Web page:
Tuesday, November 27, 2012
[Jasbir K. Puar. Terrorist Assemblages: Homonationalism in Queer Times. Durham NC: Duke University Press, 2007.]
I have complicated feelings about this book. In some ways, that I am choosing to work out some of these feelings in this specific review is arbitrary and unfair, as they are more about my longstanding significant attraction to yet profound unease with academic knowledge production, which only intensified over my recent year in graduate school. Indeed, it is perhaps the case that some of what underlies this post for me is best understood as part of a longer and less urgent phase of the same detox from graduate school that I first identified as necessary in this post. Yet in some ways this is a very appropriate book to use as a focus for some of these reflections, precisely because it does have important things to say and its author certainly regards it as grounded in and explanatory of certain kinds of experiences and struggles.
I don't have much that is new or critical to say about the main thrust of the book, which is reflected in its title and which is the aspect of the work I've seen most often mentioned in other places. At the point when Terrorist Assemblages was published, there was already a growing critical literature pointing out the troubling political implications of the relatively historically novel and still-tenuous inclusion of many racially and economically privileged queers into benefit from dominant oppressive norms and forms of social organization (e.g. white supremacy, capitalist exploitation), in part through a willingness to participate actively in (some would say, assimilate to) the mainstream norms enacted by their privileged heterosexual peers. These are benefits from which they would previously have been partially but significantly excluded because of their experiences of heterosexist oppression. This new phenomenon has sometimes been called "homonormativity." This book was, I think, the first book-length intervention to point out the intimate relationship between admission of privileged queers to this long-denied inclusion in the nation and the dependence of that inclusion on the exclusion and violent oppression of various racialized Others through the global war on terror -- that is, its character as "homonormative nationalism" or simply "homonationalism" (10). This homonationalism is identified and explored in a varied mix of sites and approaches, from looking at rhetoric produced by mainstream gay and lesbian organizations in the United States in the years after 9/11, to examining implications of the Supreme Court decision decriminalizing sodomy, to analyzing episodes of South Park, and much more. Central to her analysis is the idea that with their inclusion in the nation, however tentative, not only "gay" and "lesbian" identities but even "queer" subjectivities, however anti-identitarian their intent, have become normative and regulatory in ways that depend on and contribute to the ascendency of whiteness. This is, she argues, tightly tied to the ways in which various racialized figures, including those at the centre of the war on terror, are permeated with queerness not as it has been made (somewhat) acceptable for the modern, white, Western subject but rather with that sense of depravity and perversity (including but not only sexual) that excludes from the possibility of subjecthood and even of humanity. The approach in this book is definitely not the only way to talk about these phenomena, and I'm sure other work will refine and build on it, but it is an important contribution to attempts to understand how racialization and sexuality are bound together.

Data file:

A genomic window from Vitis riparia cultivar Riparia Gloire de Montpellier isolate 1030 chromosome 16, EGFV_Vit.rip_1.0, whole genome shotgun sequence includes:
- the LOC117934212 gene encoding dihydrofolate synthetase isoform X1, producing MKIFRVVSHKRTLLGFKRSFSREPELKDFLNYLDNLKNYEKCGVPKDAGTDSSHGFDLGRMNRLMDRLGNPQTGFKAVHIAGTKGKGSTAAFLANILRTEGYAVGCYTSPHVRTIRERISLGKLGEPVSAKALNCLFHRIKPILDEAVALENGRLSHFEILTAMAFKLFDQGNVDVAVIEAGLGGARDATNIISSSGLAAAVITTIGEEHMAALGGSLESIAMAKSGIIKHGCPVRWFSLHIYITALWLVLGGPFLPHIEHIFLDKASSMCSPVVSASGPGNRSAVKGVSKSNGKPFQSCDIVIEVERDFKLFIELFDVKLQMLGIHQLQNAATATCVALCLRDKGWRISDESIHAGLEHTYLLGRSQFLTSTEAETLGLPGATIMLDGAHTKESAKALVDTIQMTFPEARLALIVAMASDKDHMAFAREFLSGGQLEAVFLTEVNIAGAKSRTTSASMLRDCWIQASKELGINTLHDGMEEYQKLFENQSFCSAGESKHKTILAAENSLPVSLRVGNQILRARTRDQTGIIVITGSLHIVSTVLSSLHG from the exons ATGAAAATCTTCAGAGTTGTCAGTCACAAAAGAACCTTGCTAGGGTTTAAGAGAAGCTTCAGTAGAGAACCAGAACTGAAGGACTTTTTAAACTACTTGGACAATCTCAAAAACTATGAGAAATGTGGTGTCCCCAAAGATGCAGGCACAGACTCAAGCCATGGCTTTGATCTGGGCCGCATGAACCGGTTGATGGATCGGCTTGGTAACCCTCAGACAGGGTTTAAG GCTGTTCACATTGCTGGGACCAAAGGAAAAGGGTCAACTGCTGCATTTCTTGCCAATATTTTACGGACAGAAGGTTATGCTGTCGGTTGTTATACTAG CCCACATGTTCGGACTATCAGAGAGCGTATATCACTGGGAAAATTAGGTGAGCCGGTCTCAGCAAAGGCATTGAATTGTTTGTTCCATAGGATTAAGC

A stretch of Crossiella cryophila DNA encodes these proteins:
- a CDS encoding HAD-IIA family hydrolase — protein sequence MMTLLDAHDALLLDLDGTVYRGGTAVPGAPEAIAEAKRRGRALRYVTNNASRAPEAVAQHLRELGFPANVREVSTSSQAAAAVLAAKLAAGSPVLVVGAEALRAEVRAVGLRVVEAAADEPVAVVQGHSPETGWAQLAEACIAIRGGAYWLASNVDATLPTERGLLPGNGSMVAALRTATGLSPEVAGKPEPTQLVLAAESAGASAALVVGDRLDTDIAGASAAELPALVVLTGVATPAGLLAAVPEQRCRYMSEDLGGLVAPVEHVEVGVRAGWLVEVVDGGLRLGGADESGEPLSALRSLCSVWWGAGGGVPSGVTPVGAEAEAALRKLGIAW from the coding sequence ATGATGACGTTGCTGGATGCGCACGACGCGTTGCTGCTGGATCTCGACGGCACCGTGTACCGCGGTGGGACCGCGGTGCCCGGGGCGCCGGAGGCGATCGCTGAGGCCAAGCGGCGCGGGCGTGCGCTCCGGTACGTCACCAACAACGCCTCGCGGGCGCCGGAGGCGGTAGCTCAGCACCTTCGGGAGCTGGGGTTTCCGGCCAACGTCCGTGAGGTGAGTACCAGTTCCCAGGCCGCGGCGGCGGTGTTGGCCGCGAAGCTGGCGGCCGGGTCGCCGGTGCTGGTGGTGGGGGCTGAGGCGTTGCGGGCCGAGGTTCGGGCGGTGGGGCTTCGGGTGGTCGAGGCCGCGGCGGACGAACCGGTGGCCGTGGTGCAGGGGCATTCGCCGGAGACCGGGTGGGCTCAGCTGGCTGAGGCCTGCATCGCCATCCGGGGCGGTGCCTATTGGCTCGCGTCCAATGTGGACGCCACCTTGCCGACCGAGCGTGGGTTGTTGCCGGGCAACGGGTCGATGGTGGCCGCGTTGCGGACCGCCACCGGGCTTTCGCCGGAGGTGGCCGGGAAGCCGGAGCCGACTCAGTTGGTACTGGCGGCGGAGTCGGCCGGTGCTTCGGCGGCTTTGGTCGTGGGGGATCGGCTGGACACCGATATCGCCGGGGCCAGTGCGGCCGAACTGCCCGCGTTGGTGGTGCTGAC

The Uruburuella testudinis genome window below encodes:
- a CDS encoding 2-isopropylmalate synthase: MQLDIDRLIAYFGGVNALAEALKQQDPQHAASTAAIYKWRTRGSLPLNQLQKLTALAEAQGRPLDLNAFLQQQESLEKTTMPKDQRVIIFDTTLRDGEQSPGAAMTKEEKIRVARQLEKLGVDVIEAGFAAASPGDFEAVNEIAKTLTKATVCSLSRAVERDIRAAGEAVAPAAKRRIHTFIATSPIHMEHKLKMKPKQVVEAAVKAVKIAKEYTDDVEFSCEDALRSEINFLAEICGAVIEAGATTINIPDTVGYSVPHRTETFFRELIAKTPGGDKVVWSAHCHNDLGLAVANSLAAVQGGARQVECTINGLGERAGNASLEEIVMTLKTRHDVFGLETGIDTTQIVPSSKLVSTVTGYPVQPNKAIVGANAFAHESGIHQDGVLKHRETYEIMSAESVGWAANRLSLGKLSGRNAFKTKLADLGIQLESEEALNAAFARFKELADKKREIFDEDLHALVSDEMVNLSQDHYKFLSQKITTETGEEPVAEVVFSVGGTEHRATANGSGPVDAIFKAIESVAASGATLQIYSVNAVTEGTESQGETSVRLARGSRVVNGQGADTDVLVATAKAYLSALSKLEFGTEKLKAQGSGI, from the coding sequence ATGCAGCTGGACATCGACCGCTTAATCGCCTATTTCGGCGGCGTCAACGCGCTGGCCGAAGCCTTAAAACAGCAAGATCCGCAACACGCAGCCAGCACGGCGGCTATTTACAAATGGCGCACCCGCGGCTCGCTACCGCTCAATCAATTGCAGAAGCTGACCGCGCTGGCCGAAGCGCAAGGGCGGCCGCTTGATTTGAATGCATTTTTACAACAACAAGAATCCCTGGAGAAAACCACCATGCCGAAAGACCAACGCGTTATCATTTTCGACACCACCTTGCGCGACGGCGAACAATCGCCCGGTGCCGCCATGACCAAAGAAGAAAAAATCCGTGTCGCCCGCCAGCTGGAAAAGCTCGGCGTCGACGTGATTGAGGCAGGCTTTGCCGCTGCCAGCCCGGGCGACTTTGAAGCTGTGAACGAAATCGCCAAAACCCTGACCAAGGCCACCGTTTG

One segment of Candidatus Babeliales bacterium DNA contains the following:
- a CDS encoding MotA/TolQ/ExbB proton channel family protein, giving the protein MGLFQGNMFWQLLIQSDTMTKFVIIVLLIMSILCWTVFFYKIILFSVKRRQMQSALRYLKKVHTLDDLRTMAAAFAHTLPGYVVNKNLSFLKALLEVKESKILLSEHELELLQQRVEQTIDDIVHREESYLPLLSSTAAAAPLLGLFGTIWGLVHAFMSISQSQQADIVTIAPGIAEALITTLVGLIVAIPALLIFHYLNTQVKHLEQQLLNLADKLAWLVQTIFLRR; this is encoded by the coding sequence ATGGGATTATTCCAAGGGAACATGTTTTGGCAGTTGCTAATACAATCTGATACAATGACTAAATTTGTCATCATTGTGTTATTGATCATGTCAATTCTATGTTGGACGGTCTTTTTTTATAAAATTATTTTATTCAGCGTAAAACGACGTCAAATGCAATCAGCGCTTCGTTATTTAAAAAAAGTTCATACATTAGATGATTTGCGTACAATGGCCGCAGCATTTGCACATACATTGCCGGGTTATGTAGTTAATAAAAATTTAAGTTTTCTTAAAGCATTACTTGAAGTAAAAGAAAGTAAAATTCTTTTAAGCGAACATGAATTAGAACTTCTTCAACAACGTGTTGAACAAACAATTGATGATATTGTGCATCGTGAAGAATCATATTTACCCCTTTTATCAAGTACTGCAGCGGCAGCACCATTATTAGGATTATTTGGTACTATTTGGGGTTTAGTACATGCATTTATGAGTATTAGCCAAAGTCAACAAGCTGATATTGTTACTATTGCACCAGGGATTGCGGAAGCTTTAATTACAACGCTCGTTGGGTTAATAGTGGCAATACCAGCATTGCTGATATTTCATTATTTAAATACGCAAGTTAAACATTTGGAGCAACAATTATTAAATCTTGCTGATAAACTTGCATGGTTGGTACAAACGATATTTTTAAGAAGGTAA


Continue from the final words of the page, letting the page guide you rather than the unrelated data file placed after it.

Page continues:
Getting at the root of my ambivalence, which as I said is only in a limited sense about this particular book, requires taking a step or three back. This book is both a specific object deserving focused consideration on its own, and also exemplary of a particular class of books. It is an academic book. It is an intensely theoretical book. It is likely a book that far more people have read than understood -- I certainly don't claim to get it all, though as an enthusiastic amateur I certainly get more than I would've five years ago -- and that far more people have cited than read. Though its author writes with concerns about struggle and resistance and power in the forefront, I doubt it gets read much in movements except by people who are also in academic contexts, plus by a small number of self-educated theoryheads. It is, to be blunt, a perfect example of the sort of book that lots of people -- smart people, people struggling against oppression and exploitation, people whose words and actions and feelings and ideas are the weave from which movements are and must be made -- would pick up, look at, and ask, "WTF?"
I hope it's clear that in saying that, I mean to denigrate neither the people nor the book. The relative merits of approaches to writing about the world cannot in any straightforward way be mapped onto designations of "accessible" or "inaccessible." Of course the concerns raised by those who prioritize only and always accessible writing are important -- inaccessible writing polices borders, reinforces hierarchies, and restricts communication, and it doesn't matter how brilliant your insights are if you can only communicate them to 150 other people in the entire world. At the same time, I have increasingly come to appreciate that one of the ways in which oppressive social relations work is by depriving us of language to name our experiences and to name the forms of social and discursive organization that produce our experiences. Recovering that language, creating that language, is sometimes, perhaps often, going mean saying and writing things that are inaccessible, offputting, alienating, strange, weird, to lots of people. So neither accessibility nor inaccessibility of writing are intrinsically virtues or fatal flaws in a given piece of writing. Writing in 'academese' and writing in lay English may both be capable of doing useful political things or of being useless, confusing, distracting, harmful. In fact, I think the situation is complicated enough that a piece of inaccessible writing can, in fact, be both politically useful and politically troubling. I think it is entirely possible for such a text to hack through silence and obfustication and create new ways of thinking and naming that sound weird, are understood by few, but have value, at the same time as that same piece of writing is taken up by the social relations of knowledge production in the academy and mobilized to regulate and police knowledge and its production, and to reinforce hierarchical and oppressive institutions. It's not a simple thing.